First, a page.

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Specimen of the Week 351: The carrion crow

NadineGabriel13 July 2018

Hello everyone! I’m very sad to say that this is my last Specimen of the Week post because my internship finishes at the end of July. My final specimen is a carrion crow, and it was collected from a road on the Isle of Anglesey, Wales in 1993, and then donated to us in 2008 by the Museum of London. The purpose of the donation was “to fill a gap in the bird teaching material”. Read on to find out more about this magnificent bird…

Taxidermy carrion crow, Corvus corone LDUCZ-Y1533

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Specimen of the Week 301: The formerly googly-eyed owl

JackAshby21 July 2017

The long-eared owl: BEFORE. LDUCZ-Y1604

The long-eared owl: BEFORE. LDUCZ-Y1604

In a move unprecedented in Specimen of the Week history, I have chosen to blogify the same specimen as I selected in my last Specimen of the Week. The reason is that in many ways it is not the same specimen as it was six weeks ago: it has undergone a profound transformation. We used to call this specimen “the googly-eyed owl”, due to its comedy wonky eyes, but it is googly-eyed no longer. This week’s Specimen of the Week is… (more…)

Specimen of the Week 296: Hawksbill turtle taxidermy

Hannah LCornish16 June 2017

Specimen of the week this week is big, very shiny and in need of some TLC. Today we bring you the…

LDUCZ-X1580 hawksbill turtle Eretmochelys imbricata

LDUCZ-X1580 hawksbill turtle Eretmochelys imbricata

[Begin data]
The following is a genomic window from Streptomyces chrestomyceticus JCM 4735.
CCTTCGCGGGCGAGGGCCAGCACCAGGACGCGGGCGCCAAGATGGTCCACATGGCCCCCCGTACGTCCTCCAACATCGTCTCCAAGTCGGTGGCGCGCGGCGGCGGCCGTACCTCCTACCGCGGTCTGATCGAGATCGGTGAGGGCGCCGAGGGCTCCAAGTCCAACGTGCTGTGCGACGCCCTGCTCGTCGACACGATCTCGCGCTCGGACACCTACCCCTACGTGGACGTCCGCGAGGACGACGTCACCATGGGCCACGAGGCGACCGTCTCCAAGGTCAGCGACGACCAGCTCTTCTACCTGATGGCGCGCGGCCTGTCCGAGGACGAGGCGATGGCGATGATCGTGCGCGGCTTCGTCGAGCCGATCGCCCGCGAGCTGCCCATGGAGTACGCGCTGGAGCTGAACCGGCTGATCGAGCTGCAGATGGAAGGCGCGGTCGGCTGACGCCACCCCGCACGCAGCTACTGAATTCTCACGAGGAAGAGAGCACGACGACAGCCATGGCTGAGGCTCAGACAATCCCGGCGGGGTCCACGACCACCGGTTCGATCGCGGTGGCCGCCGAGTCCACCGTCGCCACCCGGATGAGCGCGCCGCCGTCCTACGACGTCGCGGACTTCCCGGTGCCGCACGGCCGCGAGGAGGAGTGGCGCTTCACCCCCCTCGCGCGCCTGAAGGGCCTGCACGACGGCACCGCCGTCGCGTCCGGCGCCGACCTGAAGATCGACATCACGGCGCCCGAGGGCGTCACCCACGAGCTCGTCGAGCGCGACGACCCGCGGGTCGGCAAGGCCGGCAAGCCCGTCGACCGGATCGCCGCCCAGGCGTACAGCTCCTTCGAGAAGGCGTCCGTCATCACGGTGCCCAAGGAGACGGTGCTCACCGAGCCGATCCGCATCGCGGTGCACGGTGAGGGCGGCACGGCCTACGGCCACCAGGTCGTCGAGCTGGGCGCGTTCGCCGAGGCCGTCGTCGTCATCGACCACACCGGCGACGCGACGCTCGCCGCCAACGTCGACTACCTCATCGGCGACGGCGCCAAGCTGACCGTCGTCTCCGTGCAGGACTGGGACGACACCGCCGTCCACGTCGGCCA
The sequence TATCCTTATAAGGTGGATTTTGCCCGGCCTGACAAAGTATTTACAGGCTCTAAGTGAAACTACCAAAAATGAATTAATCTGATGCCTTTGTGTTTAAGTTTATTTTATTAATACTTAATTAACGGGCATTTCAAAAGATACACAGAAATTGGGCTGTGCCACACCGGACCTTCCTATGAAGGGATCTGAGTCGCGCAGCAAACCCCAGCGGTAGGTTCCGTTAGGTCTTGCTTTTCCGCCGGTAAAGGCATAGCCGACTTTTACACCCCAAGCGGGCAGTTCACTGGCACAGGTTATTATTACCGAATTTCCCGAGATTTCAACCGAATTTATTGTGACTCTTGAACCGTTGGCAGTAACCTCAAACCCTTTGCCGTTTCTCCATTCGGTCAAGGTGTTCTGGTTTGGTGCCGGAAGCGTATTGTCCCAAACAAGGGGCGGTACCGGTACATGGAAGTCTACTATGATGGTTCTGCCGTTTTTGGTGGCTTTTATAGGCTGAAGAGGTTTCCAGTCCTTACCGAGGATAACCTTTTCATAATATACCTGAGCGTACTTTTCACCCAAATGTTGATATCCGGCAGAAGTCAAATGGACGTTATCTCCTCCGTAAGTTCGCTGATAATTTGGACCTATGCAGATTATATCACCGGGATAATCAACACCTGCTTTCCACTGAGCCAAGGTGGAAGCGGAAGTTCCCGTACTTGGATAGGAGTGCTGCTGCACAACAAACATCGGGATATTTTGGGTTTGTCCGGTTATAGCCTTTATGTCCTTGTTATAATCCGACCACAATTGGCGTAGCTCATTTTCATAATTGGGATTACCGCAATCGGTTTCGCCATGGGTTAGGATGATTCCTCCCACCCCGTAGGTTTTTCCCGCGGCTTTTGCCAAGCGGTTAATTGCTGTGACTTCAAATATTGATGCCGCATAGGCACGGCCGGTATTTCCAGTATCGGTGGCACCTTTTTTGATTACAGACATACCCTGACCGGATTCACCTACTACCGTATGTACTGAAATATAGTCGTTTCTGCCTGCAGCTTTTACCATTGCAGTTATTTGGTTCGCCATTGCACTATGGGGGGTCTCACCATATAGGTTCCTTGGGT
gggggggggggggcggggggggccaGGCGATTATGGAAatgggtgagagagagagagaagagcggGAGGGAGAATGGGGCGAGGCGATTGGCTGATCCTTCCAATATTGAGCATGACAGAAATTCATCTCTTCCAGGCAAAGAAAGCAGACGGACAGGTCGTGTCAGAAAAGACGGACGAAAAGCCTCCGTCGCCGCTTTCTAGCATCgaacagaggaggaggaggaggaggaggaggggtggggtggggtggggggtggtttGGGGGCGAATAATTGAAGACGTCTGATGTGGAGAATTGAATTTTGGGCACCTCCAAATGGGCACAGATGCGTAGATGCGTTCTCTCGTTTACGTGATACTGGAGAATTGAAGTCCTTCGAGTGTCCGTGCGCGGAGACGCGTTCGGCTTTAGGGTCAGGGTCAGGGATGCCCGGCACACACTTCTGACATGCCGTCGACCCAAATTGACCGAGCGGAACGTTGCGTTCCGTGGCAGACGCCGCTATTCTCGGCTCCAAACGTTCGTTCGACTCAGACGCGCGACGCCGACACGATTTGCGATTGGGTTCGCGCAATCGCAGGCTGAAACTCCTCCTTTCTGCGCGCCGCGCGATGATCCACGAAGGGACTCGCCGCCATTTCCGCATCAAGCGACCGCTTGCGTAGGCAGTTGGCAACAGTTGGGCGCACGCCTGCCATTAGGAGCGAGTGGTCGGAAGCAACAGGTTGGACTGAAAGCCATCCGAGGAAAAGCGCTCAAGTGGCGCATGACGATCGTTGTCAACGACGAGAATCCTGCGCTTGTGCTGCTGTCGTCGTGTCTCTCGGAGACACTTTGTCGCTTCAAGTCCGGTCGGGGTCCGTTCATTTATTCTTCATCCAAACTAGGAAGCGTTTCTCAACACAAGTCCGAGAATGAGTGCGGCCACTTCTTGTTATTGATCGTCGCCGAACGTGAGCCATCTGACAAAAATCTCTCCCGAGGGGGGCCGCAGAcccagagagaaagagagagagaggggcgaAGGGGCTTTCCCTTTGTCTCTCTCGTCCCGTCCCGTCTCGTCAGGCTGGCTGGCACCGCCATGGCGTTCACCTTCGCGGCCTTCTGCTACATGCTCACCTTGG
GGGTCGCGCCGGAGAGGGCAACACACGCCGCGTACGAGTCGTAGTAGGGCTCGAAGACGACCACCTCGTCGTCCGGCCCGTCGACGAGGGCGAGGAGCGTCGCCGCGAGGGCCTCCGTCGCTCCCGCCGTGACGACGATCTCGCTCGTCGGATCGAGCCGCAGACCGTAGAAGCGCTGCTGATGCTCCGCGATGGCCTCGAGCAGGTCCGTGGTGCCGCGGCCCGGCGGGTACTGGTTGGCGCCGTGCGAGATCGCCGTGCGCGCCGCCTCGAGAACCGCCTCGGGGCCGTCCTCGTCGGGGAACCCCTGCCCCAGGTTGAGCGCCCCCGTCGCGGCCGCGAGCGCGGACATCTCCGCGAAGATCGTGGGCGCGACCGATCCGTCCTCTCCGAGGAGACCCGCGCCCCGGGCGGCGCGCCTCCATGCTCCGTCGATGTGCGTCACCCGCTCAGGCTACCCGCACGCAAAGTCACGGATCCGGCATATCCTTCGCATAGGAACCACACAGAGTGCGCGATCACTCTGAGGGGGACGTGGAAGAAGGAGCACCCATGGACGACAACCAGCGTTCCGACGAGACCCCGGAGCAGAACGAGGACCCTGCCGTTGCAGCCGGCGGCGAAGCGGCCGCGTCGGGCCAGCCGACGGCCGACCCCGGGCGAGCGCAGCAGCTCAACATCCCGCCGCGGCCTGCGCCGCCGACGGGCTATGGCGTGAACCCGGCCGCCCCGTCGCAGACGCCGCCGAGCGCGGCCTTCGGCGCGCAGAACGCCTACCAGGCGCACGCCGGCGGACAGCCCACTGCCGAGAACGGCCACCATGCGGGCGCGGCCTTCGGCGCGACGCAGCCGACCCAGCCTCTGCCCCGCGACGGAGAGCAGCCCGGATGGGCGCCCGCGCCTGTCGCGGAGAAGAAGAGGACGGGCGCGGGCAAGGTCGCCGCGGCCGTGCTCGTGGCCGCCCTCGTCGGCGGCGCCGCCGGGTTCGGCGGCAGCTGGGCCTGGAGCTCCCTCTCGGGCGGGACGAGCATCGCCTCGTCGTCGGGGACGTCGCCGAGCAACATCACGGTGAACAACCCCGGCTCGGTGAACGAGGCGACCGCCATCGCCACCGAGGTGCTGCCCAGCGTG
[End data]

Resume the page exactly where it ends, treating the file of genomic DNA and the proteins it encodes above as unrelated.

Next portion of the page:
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Make Taxidermy Great Again! We launch our new conservation project

JackAshby12 June 2017

Taxidermy Elephant shrew in need of treatment. LDUCZ-Z2789

Taxidermy elephant shrew in need of treatment.

This week the Grant Museum is launching a project to conserve our important collection of historic taxidermy, which involves taking these much-loved specimens off display to be treated. In their place, we will be filling the gaps with toy stuffed animals to raise awareness of the project.

The specimens have been on display for over a century, and in that time some of them have begun to split and crack, their filling may be poking out or they are just plain dirty. They require expert museum conservators to repair them, ensuring that they will survive for the long-term future. That is the key aim of this project: Fluff It Up: Make Taxidermy Great Again. (more…)

Specimen of the Week 295: Do we fix the googly-eyed owl?

JackAshby9 June 2017

You do not have to be an expert zoologist to know that this is not what an owl looks like.

Next week we launch a major conservation project called Fluff It Up: Make Taxidermy Great Again, to repair and restore our historic taxidermy collection (check back on the blog on Monday for more about that). This will involve the expert conservation of specimens that have become damaged over their decades or centuries on display. In planning this project, we were faced with the decision of whether to “correct” the absurd but amusing eyes on this owl…

Long eared owl. Should we replace his eyes? LDUCZ-Y1604

Long eared owl. Should we replace his eyes? LDUCZ-Y1604

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